Mrs. Adkins asserts that her health has deteriorated; that her legs swell when she remains seated for long periods at the work bench, and that on occasions she has stopped working because of such condition. She consulted Dr. Walter H. Graham for the first time on March 4, 1958, just one month before filing the present petition. His bill for services to the date of trial was $32. He thought she needed an operation, which would cost $300. However, the patient, who is now 40 years of age, continued working. The former husband, too, is becoming older and he, too, was absent from work due to illness in 1957.
On November 1, 1957, Mrs. Adkins bought a 100 acre Kansas farm from her mother and stepfather for $6,000 and obligated herself to make payments thereon at the rate of $100 monthly. She included two such payments as a part of her itemized living expenses. She stated that because of her part time unemployment in 1957, she has been forced to expend some $1,200 in savings which she had accumulated at the time of the divorce.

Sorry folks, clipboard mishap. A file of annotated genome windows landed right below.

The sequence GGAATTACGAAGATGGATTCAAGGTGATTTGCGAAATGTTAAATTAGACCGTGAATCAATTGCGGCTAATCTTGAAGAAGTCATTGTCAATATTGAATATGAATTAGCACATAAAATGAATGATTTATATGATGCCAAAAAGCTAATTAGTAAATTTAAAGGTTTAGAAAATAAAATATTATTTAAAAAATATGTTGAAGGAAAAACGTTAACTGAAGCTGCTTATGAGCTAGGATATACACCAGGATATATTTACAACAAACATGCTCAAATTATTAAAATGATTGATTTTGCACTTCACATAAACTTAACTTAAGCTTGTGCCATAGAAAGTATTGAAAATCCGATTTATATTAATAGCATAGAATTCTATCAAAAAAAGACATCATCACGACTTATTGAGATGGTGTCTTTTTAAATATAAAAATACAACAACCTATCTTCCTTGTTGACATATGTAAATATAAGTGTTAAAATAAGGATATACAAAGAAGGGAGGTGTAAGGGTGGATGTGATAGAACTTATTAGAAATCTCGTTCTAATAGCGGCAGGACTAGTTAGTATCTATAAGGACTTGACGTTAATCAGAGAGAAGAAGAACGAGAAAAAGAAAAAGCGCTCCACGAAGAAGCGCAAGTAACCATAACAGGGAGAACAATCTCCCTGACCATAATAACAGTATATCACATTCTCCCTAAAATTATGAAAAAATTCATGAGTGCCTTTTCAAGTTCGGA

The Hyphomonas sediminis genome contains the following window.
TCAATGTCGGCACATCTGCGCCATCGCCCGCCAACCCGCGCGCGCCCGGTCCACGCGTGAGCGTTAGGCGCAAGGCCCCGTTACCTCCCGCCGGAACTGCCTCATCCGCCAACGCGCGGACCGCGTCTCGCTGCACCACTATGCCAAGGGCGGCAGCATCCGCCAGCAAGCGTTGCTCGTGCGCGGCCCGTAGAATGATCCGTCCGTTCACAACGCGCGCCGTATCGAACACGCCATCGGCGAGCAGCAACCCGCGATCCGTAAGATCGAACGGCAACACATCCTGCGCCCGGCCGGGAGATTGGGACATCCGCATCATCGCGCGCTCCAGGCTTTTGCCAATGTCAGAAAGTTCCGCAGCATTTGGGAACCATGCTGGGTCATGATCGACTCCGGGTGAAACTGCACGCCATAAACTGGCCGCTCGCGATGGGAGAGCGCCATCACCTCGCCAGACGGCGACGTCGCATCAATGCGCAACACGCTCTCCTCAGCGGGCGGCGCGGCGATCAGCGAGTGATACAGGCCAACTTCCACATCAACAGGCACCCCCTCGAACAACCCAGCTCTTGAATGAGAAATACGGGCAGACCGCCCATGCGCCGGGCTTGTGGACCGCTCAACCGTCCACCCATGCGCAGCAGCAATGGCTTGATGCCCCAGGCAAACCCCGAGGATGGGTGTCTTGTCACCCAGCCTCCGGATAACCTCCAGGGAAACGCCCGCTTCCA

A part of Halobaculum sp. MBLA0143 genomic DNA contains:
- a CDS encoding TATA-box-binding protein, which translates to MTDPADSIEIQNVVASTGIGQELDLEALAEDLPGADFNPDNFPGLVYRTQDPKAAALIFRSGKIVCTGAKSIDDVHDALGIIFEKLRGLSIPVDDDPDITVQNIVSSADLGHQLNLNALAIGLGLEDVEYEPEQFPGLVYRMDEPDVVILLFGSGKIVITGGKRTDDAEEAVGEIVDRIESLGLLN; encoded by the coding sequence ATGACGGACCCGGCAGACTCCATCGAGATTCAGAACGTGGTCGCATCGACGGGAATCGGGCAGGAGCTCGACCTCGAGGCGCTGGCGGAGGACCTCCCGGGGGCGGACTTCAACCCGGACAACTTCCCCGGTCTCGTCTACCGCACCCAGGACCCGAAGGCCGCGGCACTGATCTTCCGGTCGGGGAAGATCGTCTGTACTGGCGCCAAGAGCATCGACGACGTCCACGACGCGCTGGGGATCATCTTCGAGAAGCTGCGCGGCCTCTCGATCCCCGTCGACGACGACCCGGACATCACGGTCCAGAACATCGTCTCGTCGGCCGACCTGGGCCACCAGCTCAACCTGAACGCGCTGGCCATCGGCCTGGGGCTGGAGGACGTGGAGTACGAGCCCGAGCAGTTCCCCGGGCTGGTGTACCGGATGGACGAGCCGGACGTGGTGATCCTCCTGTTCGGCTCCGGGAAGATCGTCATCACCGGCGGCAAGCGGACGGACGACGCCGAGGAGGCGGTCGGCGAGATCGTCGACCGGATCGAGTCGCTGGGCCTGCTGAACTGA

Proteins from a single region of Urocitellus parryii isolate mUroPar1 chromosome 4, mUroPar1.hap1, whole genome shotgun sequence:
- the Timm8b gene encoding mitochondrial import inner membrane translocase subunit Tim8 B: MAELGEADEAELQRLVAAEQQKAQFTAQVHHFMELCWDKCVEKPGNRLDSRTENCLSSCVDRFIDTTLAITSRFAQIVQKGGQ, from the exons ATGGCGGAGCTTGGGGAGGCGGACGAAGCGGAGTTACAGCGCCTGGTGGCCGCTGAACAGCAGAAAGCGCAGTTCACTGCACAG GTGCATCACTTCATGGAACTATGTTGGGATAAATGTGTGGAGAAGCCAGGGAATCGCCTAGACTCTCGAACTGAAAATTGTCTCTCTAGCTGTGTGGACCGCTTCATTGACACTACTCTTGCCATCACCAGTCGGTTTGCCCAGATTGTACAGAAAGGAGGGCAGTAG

Under this evidence the trial court decreed an increase in alimony from $1 to $100 monthly. Assuming both parties continue to work and at their current earnings, plaintiff's monthly income with the child support and increased alimony allowance would total $607, while defendant's would drop to $411.
Defendant-husband and appellant makes one assignment of error namely, that the court erred in sustaining the motion to modify because the judgment is against the law under the evidence, shows bias and prejudice, and is an abuse of judicial discretion.